Weekly Notes: legal news from ICLR, 11 November 2022

This week’s roundup of legal news includes politics, social media, and inquiries; a literary judge; and some recent case law and commentary.

PM decides not to give Egypt the hump. Photo by Thais Cordeiro, via Pexels

Politics

Climate of chaos

Having initially said he wouldn’t, the Prime Minister decided after all to join all the other heads of state parading their green credentials at the COP27 climate conference in Sharm el-Sheikh in Egypt. What changed his mind? Having said he had too much to do already, fixing all the UK’s many problems, he seems to have decided to distract his own and everyone else’s attention from those problems by focusing on the more global issue of the Climate Emergency. Questions include whose fault it is, who bears the brunt of it, and who should pay to make it better. As with domestic problems, what should happen is not necessarily what will actually happen.

Meanwhile, back in the UK, the problems Sunak has temporarily left behind include misbehaving ministers, a falling pound, and the need to maintain a fragile balance of resentment between various factions of his own party. Having reappointed Dominic Raab to the Ministry of Justice he seems to have agreed to let him proceed with his Bill of Rights Bill (BORB) as we anticipated last week. Joshua Rozenberg seems sceptical of Raab’s ability to get the Bill through Parliament in its current form, following its “mauling” by commentators ranging from academics to former law lords, and explains in a recent post on A Lawyer Writes why Sunak may have misunderstood a particular benefit of the Bill with respect to avoiding judicial review challenges to the Government’s widely discredited Rwanda rendition plan for processing asylum seekers: see Bill of Rights Bill Bounces back?

Such legal obstacles have not dented the enthusiasm of the Home Secretary, Suella Braverman QC, for the policy, though she faces challenges in other areas as well and her reappointment continues to prompt questions about Sunak’s judgement. As does his appointment of Gavin Williamson as Minister Without Portfolio (soon to be Without Position).

In less controversial government appointment news, the legal profession generally welcomed the choice of Victoria Prentis as the new Attorney General. She was previously Minister of State at the Department for Work and Pensions. Other past roles have included serving on the Justice Select Committee from 2015 to 2019, the Joint Committee on Statutory Instruments from 2015 to 2017, and as Parliamentary Private Secretary to the Attorney General from 2019 to 2020.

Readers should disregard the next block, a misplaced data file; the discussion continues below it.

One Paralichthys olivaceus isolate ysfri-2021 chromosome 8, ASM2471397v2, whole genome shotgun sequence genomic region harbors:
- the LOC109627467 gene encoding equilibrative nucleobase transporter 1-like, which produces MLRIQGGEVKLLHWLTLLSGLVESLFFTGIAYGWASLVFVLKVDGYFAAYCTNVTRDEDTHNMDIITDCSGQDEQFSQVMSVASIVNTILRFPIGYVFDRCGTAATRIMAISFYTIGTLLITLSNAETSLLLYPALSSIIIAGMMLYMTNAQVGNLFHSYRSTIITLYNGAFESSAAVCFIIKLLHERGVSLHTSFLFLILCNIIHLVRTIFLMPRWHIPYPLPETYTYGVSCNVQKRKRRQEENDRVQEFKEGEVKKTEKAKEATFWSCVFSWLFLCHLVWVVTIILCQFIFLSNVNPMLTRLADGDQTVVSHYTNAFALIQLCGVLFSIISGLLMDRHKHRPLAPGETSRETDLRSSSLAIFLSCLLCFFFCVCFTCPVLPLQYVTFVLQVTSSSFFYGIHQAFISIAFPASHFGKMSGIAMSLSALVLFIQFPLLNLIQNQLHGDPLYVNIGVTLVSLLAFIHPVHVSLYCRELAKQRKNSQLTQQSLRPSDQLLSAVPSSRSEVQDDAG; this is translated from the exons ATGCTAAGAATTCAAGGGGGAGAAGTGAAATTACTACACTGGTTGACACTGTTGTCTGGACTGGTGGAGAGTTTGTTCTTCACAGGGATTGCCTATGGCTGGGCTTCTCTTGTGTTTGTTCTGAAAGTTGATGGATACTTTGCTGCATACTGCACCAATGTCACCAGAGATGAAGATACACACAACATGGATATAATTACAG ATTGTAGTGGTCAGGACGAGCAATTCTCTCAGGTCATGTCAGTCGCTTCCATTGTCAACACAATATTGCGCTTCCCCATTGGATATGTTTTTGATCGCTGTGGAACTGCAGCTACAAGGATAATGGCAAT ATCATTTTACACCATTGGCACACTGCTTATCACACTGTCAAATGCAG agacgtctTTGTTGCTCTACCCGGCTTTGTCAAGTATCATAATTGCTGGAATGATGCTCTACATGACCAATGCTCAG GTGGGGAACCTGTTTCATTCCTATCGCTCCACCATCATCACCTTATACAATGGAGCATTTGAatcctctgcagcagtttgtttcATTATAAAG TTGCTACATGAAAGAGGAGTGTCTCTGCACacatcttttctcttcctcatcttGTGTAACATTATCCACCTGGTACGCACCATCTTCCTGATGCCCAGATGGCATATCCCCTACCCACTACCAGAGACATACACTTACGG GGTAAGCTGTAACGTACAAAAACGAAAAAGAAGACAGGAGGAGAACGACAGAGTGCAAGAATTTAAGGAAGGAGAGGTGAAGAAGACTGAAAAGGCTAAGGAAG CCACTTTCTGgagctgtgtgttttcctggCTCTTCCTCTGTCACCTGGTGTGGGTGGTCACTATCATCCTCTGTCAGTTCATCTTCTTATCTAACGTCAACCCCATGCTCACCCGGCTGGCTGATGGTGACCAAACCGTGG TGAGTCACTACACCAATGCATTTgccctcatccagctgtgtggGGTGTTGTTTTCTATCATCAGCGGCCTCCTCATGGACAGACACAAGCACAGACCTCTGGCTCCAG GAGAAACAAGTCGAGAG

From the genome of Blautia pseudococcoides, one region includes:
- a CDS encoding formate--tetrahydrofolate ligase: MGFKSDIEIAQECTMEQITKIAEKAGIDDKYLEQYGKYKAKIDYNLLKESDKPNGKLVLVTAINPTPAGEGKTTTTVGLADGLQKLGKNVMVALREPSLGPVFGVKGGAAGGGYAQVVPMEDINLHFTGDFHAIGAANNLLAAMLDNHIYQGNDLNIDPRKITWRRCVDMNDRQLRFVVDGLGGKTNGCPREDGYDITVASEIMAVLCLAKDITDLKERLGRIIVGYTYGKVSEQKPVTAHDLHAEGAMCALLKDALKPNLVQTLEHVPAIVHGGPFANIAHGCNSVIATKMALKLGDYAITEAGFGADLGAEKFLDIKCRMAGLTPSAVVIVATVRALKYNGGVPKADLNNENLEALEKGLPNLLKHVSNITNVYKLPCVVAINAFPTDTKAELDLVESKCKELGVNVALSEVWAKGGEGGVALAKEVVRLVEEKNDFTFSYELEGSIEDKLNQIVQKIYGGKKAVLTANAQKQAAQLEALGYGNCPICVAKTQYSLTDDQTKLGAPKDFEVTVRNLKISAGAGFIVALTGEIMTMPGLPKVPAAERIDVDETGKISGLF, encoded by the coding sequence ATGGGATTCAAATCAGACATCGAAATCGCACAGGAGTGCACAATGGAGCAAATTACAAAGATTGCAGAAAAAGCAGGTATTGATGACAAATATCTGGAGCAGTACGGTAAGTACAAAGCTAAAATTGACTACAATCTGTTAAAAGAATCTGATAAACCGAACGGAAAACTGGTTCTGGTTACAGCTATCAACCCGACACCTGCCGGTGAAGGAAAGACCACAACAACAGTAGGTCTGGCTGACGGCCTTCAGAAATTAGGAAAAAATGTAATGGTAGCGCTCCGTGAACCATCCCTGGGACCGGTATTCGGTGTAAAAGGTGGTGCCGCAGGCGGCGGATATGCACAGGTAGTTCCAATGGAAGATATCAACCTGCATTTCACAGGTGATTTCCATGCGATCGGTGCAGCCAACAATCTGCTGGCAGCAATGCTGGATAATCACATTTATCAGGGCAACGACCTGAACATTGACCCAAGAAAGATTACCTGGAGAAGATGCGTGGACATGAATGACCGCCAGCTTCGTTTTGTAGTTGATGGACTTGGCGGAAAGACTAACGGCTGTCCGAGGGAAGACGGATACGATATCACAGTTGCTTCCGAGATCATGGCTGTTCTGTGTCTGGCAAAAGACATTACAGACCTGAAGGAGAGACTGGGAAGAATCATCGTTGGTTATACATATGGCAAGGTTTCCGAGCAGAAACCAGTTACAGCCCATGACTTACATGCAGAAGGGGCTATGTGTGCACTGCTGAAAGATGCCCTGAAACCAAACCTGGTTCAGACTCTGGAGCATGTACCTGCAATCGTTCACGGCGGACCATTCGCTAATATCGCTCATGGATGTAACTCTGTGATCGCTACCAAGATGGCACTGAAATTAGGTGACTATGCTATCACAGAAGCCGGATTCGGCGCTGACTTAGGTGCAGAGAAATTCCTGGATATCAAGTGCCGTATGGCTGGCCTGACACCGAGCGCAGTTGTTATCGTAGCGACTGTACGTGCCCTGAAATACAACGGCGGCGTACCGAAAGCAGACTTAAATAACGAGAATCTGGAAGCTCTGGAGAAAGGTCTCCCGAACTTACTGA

Michael Tomlinson MP has been reappointed as Solicitor General for England and Wales.

Further reading:

Judiciary

His Honour Peter Murphy

The memorial service was held in Temple Church last week for the late Peter Murphy, who died in July. He seems to have led a very full and varied life, as tributes by his brother, son, and fellow Middle Templar Richard Wilmot-Smith KC variously attested.

Murphy studied law at Cambridge, where he was a contemporary of Baroness Hale of Richmond, before being called to the Bar in Middle Temple. After some years practice he took up teaching at the Inns of Court School of Law and wrote a leading textbook, Murphy on Evidence. Later he was the founding editor of Blackstone’s Criminal Practice, an upstart rival to the venerable Archbold, and later still, a string of novels (most of which we have reviewed on the ICLR blog). In between he spent time in America, qualifying for the Bar and teaching in South Texas School of Law, followed by a stint as defence counsel in war crimes trials at the International Tribunal for the Former Yugoslavia at The Hague, before being appointed to the Circuit Bench in England and serving for some years as the resident judge at Peterborough. An obituary in The Times identifies his most cited decision, when sitting in the Crown Court, concerning the right of a Muslim woman to wear a niqab in court: R v D (R) [2013] EW Misc 13 (CC).